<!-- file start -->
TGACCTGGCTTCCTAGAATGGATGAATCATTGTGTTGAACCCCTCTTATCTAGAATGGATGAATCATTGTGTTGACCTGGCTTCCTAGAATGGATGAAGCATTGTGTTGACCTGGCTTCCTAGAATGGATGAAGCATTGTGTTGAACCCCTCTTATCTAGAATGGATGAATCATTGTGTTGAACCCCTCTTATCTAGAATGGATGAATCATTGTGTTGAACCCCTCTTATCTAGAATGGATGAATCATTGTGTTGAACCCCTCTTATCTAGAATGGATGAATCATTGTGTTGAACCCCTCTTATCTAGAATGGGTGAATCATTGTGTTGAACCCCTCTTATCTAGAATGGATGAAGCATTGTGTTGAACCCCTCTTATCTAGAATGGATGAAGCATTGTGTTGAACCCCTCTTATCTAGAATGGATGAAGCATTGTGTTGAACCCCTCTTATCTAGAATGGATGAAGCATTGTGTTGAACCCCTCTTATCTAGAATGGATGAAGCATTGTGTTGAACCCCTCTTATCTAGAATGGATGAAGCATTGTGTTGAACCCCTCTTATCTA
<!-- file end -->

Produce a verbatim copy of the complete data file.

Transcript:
TGACCTGGCTTCCTAGAATGGATGAATCATTGTGTTGAACCCCTCTTATCTAGAATGGATGAATCATTGTGTTGACCTGGCTTCCTAGAATGGATGAAGCATTGTGTTGACCTGGCTTCCTAGAATGGATGAAGCATTGTGTTGAACCCCTCTTATCTAGAATGGATGAATCATTGTGTTGAACCCCTCTTATCTAGAATGGATGAATCATTGTGTTGAACCCCTCTTATCTAGAATGGATGAATCATTGTGTTGAACCCCTCTTATCTAGAATGGATGAATCATTGTGTTGAACCCCTCTTATCTAGAATGGGTGAATCATTGTGTTGAACCCCTCTTATCTAGAATGGATGAAGCATTGTGTTGAACCCCTCTTATCTAGAATGGATGAAGCATTGTGTTGAACCCCTCTTATCTAGAATGGATGAAGCATTGTGTTGAACCCCTCTTATCTAGAATGGATGAAGCATTGTGTTGAACCCCTCTTATCTAGAATGGATGAAGCATTGTGTTGAACCCCTCTTATCTAGAATGGATGAAGCATTGTGTTGAACCCCTCTTATCTA